Great Lakes Brewing Co. in Cleveland operates on a “take, make, remake” moto. The brewery follows that moto by developing programs in the areas of water, energy efficiency, renewable energy, food and farming. Great Lakes also finds new homes for its spent grain, which can be used as dairy feed, feed on small family farms, products served in the brewpub and compost on urban farms. In addition to those efforts, the brewery’s low-fill beers are transformed into sauces, ice creams, soups, sausage and soap. Great Lakes is also an avid recycler of cardboard, pallet wrap and bands, glass, paper, scrap metal and French fry oil, which is used to fuel its Fatty Wagon, an energy-efficient shuttle that transports brewery guests to downtown sporting events.
Mavericks Brewing – Half Moon Bay, California
New Belgium Brewing – Ft. Collins, Colorado
Northern Monk Brew Co. – Leeds, U.K.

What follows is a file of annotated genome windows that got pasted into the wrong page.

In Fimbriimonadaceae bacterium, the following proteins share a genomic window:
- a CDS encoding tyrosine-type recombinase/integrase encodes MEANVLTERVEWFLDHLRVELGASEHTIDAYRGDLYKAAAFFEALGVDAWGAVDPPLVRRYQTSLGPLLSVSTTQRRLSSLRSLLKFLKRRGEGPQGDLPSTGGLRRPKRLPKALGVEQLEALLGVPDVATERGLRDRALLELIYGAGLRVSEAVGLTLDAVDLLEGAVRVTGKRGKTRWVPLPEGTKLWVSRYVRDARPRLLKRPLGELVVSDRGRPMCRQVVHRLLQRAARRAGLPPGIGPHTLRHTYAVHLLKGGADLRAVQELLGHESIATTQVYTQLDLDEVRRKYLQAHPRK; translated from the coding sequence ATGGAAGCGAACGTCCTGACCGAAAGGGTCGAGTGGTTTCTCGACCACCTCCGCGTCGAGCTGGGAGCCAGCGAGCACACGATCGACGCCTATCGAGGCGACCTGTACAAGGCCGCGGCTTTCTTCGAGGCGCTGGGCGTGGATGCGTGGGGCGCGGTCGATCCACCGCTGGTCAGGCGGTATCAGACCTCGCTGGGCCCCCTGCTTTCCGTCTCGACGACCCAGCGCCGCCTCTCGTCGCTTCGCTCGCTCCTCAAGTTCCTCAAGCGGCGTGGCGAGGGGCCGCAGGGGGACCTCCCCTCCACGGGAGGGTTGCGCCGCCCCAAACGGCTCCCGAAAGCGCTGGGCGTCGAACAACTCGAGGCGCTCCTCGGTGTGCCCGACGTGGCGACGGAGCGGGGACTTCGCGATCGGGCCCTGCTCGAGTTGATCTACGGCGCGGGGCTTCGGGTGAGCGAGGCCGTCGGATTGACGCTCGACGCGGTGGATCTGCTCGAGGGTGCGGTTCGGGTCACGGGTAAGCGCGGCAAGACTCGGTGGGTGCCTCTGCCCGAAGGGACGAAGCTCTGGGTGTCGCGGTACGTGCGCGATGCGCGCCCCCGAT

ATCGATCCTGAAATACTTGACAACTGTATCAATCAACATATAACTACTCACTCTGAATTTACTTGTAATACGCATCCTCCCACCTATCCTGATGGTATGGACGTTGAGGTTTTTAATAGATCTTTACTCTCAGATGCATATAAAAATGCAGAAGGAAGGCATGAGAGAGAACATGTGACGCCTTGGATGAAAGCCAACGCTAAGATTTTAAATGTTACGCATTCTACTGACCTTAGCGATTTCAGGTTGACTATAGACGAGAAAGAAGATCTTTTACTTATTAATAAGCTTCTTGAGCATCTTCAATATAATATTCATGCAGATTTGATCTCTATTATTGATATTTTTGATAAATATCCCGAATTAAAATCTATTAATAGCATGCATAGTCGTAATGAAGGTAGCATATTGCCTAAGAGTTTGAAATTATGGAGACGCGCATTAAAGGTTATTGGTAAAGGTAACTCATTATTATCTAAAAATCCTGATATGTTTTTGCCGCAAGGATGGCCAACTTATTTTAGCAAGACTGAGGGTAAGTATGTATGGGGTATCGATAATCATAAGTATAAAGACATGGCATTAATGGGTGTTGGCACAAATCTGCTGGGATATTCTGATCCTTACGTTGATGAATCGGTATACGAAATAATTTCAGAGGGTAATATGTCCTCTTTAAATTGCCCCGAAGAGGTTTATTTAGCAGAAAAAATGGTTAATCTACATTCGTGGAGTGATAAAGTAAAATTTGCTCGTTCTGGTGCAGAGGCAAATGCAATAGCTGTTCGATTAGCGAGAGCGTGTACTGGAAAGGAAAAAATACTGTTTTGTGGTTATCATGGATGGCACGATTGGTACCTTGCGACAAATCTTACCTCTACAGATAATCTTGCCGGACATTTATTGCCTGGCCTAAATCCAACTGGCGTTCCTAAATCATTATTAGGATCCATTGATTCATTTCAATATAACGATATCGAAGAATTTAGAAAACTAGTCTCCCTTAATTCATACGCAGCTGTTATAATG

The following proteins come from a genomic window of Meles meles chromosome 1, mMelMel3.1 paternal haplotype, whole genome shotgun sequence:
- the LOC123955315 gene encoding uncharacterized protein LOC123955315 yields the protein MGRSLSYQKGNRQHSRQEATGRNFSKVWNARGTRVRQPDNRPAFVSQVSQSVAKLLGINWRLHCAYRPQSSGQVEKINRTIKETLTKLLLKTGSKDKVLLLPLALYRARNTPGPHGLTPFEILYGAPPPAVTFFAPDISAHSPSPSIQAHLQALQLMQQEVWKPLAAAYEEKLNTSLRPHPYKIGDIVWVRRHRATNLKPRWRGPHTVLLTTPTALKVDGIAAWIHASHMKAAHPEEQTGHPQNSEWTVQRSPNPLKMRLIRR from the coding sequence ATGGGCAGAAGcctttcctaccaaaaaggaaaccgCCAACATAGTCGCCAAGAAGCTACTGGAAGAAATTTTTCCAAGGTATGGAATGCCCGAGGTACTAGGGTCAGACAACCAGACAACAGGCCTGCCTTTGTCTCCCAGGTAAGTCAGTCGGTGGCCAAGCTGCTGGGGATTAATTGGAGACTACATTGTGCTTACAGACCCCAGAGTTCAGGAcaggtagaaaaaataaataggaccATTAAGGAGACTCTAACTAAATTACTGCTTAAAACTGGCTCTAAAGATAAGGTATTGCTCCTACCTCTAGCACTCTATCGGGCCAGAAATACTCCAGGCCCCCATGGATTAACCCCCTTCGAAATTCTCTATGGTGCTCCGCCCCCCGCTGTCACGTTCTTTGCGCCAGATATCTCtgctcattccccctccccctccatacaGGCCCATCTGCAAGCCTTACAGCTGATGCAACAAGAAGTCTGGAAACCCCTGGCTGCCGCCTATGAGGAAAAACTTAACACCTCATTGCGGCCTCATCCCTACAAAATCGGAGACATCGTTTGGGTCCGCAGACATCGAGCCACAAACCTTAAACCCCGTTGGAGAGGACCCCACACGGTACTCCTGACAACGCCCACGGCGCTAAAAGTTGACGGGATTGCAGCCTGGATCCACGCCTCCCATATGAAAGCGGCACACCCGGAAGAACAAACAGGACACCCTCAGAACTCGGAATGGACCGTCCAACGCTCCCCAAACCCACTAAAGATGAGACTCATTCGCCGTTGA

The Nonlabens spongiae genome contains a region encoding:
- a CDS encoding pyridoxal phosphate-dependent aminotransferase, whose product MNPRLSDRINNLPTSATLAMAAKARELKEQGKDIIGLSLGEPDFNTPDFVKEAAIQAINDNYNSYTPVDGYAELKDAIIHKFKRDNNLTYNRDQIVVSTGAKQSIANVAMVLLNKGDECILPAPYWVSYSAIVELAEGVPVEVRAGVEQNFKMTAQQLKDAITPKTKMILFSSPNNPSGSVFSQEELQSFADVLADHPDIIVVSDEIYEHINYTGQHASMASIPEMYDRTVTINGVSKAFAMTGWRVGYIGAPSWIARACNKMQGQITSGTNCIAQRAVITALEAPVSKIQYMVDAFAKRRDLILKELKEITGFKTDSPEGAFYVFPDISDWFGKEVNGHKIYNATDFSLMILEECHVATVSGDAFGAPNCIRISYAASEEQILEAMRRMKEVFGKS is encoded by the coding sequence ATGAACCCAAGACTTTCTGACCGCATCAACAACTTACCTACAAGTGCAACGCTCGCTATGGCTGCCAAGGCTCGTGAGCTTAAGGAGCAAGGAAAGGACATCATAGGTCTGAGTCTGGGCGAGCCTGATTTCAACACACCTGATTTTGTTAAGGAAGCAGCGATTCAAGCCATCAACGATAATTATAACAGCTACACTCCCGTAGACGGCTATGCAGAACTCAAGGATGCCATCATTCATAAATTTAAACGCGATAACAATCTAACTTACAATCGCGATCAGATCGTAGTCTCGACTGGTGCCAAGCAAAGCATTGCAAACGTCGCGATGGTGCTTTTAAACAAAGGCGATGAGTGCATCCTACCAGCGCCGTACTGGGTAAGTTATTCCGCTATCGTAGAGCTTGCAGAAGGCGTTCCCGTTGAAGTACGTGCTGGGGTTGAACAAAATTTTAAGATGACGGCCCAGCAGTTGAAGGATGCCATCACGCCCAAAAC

The Real Junk Food Project Founder Adam Smith joined forced with Northern Monk Brew Co. Founder Russell Bisset to create what could be the world’s first zero waste beer. Wasted, a pear farmhouse ale with notes of vanilla and pears and a crisp, dry finish, is made entirely from ingredients that have been diverted from landfill, including overripe pears, croissants and brioche. The brewery’s spent hops are donated to a local farm to use as fertilizer, the spent grain is donated to a local worm and cattle farm for feed, the champagne yeast is reused and the beer’s glass bottle is 100 percent recyclable.
ReGrained – San Francisco
ReGrained, a San Francisco-based food startup that upcycles spent grain from breweries, was conceived by homebrewing hobbyists Dan Kurzrock and Jordan Schwartz. The duo quickly discovered their spent grain problem and decided to take action to divert that spent grain from landfill. Together, they developed two edible bars: Honey Almond IPA Bar and Chocolate Coffee Stout Bar. The Honey Almond IPA Bar is comprised of pale spent grain sourced from a local brewery, honey, almonds, oats and cinnamon, while the Chocolate Coffee Stout Bar contains dark spent grain sourced from a local brewery, semi-sweet chocolate and coffee. ReGrained has partnerships with three breweries in San Francisco and is looking to become the upcycling solution for breweries across the country.
Rise & Win Brewing – Kamikatsu, Japan